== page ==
The Origins of Oil Painting

Today, when we think about painting, we tend to conjure up the image of the Renaissance masters and their oil painted masterpieces. However, oil paints were not always the medium of choice for artists, and other methods were once more popular. In this article, we look at the origins of oil painting and find out how its popularity rose to become the iconic artist’s medium we know today. The following video gives a clear idea of the origins of oil painting:

When Were The First Oil Paintings?

The first oil paintings are said to have been dated back to 11th century, however, the art form did not gain major acceptance until many centuries later, when the Flemish painters adopted its use.
So, how and why did the use of oils become so widespread?

The Earliest Oil Paintings

Although there is some evidence that there were oil paintings in Afghanistan between the 5th and 10th centuries, the first mainstream oil paintings were carried out in the 11th century. A 12-century document by Theophilus refers to oil painting techniques, although this was probably not for portraits or indoor decoration, but almost certainly for sculptures and carvings in outdoor settings as oils were more durable than the traditional medium, tempera.

Jan Van Eyck

The Flemish painter Jan Van Eyck has been recorded as using oil paints on wood paneling. He and his brother Hubert were instrumental in the spread of the use of oils and perfected the technique of its application. Art School Scholarships like we know them today didn’t exist in those days, but apprenticeships were a rather common phenomenon.

The Renaissance

Following on from the work of the Van Eyck’s, the use of oils as a painting medium on wood spread from the Netherlands through Northern Europe and finally into Italy. It was here that the canvas began to take over as the best surface on which to paint, because of its flexibility and portability. It was easier and quicker to paint directly onto canvas rather than onto wood because there was no need to apply layers of plaster, known as gesso, as a base.

Venice was the first place to adopt the use of canvas as there was plenty of availability from sailcloth. By 1540, the use of oils had almost completely supplanted the use of traditional tempera in painting, and the use of canvas as a base was widespread, although, in Italy and other Mediterranean areas, frescoes remained popular as can be seen in Chicago’s great museums.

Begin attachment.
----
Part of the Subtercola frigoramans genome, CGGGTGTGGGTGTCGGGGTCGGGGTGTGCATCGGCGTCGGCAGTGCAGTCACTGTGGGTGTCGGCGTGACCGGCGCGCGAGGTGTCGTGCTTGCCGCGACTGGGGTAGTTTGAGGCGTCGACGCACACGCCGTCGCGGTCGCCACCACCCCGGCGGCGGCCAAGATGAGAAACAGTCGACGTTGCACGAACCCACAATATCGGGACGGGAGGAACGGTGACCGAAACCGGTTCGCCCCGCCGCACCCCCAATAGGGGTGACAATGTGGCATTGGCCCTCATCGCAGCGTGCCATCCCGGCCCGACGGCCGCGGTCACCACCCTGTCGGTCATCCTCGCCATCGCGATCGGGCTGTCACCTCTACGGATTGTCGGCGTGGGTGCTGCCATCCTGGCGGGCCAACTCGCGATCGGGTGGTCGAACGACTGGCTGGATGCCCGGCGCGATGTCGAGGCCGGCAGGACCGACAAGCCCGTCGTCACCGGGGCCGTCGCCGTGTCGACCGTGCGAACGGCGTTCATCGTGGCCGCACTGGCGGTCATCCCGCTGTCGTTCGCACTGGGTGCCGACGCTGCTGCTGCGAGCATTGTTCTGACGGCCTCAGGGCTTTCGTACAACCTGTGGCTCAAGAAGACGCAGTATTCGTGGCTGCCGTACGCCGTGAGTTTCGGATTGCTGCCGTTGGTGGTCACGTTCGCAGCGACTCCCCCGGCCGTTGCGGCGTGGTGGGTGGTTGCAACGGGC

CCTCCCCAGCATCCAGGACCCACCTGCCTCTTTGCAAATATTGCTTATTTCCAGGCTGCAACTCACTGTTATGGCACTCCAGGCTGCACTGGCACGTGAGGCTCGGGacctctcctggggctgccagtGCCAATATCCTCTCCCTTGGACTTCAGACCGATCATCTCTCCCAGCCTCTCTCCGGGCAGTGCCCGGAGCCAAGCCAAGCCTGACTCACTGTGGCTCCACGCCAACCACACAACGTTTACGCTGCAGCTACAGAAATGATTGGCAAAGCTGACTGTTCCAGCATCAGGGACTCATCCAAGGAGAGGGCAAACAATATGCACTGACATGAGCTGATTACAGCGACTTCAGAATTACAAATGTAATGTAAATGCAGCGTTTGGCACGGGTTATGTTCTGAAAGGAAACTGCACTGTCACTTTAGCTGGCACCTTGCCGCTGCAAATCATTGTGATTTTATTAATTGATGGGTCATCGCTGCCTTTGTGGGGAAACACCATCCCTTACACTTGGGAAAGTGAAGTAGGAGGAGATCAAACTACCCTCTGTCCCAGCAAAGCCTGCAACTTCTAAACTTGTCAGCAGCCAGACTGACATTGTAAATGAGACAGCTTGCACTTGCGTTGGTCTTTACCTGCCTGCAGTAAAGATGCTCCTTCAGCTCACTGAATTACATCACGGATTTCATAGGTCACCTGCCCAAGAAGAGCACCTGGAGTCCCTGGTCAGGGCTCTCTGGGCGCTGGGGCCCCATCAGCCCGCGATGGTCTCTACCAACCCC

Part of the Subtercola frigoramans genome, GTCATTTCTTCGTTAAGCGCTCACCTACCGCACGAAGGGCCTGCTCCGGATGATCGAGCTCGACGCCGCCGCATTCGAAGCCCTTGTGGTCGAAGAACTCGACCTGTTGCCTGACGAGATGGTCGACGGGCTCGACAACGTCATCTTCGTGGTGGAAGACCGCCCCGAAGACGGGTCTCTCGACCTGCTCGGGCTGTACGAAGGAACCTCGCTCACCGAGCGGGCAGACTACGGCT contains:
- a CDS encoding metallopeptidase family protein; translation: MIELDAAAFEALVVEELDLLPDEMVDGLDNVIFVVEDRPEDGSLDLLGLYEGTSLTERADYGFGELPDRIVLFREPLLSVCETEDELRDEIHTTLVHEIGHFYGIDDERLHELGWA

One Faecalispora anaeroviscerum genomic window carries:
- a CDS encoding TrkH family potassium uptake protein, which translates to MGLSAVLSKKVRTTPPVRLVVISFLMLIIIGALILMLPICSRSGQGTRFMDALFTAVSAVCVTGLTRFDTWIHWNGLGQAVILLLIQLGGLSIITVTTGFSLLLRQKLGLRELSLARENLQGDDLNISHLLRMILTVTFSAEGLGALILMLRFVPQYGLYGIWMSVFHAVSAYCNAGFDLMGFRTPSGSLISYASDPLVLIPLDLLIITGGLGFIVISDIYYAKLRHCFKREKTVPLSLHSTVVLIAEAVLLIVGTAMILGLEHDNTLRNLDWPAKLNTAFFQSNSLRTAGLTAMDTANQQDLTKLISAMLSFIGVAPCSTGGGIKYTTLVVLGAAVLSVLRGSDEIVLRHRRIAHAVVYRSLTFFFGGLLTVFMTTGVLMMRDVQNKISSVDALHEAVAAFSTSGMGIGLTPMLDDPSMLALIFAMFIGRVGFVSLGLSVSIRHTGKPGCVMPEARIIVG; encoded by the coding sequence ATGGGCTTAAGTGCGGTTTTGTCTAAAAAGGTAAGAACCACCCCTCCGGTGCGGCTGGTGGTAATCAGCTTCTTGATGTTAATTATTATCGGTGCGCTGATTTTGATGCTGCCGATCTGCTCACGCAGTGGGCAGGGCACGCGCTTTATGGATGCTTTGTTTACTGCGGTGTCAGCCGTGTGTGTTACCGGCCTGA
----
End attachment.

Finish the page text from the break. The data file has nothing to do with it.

Famous Oil Paintings of The Renaissance

The Renaissance saw many of the most renowned painters in history at their most active. Leonardo da Vinci and Raphael were just two of the famous artists who used oil on canvas to create their iconic works. Da Vinci’s Mona Lisa, painted in 1503-06, is a classic example of this style of painting. See also: The Best Oil Painters in History.

The 17th Century

During the following century, various schools of oil painting emerged, including Baroque, Dutch Realism, Classicism, and Caravaggism. The unique facets of oil enabled stunning artworks to be created using sweeping brushstrokes and dramatic colors.

The 18th Century

The 18th century saw the rise of Neoclassical art and the Rococo techniques with a shift towards landscape painting. Portrait painting became more impressive and naturalistic, and new pigments were added to the painter’s palette. Many pieces are used as examples in the American Academy of Art and in the academy’s Irving Shapiro Library, much more information is available.

The 19th Century

Modern art began to emerge in this period, with innovative techniques and styles coming to the fore. Impressionism, Expressionism, and Luminism were three of the new schools that became popular at this time, and artists such as Van Gogh, Matisse and Gauguin achieved fame for their masterpieces.

Oils In Contemporary Art

In the present day, oil is still being used as one of the primary mediums to express art, although acrylics are starting to compete for status. Despite its rivals, oil still has the edge over other mediums because of its flexibility, its glossiness, and its outstanding workability. A difference is that today, buyers are more and more label-conscious which influences the prices, but no doubt, it will remain a popular choice for many years to come.